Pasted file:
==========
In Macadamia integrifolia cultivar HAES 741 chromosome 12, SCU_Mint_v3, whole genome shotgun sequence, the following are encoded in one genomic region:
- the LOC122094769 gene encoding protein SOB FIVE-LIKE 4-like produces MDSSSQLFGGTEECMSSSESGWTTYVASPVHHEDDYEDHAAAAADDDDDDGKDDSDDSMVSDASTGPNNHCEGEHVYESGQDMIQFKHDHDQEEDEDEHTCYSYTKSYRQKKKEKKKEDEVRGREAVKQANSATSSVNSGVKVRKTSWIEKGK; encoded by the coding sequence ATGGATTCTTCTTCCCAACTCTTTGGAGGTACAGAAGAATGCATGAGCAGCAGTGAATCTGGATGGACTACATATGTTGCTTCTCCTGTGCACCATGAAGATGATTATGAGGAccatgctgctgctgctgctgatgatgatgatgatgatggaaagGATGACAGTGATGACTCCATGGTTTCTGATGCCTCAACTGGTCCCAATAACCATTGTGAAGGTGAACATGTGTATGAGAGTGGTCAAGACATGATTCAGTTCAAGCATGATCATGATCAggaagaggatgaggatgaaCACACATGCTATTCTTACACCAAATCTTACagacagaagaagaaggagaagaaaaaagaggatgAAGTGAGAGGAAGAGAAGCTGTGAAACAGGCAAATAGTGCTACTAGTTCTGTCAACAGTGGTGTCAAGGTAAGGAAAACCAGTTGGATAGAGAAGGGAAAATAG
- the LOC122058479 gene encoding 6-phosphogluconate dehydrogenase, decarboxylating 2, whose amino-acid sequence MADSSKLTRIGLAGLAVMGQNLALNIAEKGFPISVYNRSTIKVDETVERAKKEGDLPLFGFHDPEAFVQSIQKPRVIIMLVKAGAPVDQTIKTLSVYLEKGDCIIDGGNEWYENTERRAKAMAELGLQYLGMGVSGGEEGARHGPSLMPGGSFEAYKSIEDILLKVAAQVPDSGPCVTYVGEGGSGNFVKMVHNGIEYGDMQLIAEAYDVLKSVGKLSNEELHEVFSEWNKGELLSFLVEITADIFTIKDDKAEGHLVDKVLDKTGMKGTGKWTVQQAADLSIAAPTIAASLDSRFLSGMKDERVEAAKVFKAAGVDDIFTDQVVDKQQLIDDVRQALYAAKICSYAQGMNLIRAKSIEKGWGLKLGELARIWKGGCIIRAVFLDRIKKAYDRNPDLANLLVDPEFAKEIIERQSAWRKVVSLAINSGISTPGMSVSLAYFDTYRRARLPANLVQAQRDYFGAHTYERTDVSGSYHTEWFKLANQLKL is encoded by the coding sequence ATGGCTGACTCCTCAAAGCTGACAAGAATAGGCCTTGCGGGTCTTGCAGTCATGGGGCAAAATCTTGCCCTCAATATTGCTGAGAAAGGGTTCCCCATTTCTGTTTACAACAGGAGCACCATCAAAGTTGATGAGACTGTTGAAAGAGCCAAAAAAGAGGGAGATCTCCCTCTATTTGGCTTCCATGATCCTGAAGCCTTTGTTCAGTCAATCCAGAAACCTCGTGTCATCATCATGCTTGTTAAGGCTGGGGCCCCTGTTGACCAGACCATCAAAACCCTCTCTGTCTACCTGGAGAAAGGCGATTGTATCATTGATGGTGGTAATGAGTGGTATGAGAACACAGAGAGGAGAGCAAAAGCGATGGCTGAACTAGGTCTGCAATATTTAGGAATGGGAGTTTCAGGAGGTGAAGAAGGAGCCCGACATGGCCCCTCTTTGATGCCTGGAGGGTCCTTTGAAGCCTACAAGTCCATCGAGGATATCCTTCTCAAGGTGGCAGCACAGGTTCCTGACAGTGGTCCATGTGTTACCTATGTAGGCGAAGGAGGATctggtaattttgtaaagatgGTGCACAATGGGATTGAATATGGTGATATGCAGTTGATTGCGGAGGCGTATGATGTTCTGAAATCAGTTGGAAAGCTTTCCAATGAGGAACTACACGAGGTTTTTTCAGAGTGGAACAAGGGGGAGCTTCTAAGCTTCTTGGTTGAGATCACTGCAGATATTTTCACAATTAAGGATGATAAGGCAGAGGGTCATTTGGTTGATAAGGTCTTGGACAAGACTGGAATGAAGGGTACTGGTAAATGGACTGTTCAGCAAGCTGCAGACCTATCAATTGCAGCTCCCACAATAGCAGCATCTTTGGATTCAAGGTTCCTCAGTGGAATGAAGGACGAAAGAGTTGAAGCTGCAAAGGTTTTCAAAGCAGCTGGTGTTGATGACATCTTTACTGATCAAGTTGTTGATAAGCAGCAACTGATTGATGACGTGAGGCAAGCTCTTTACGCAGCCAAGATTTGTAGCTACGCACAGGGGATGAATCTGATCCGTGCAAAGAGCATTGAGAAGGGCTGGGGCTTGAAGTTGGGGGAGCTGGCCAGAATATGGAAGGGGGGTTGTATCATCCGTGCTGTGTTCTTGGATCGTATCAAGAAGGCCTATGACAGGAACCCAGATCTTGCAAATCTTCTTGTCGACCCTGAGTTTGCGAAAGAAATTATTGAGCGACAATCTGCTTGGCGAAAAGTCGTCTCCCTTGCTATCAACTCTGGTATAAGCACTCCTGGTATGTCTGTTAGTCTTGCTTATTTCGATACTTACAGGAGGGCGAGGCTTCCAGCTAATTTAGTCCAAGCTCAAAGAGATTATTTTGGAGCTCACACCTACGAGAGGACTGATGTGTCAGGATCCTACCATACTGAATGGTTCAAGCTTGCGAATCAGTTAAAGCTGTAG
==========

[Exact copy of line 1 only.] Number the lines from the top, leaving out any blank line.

In Macadamia integrifolia cultivar HAES 741 chromosome 12, SCU_Mint_v3, whole genome shotgun sequence, the following are encoded in one genomic region: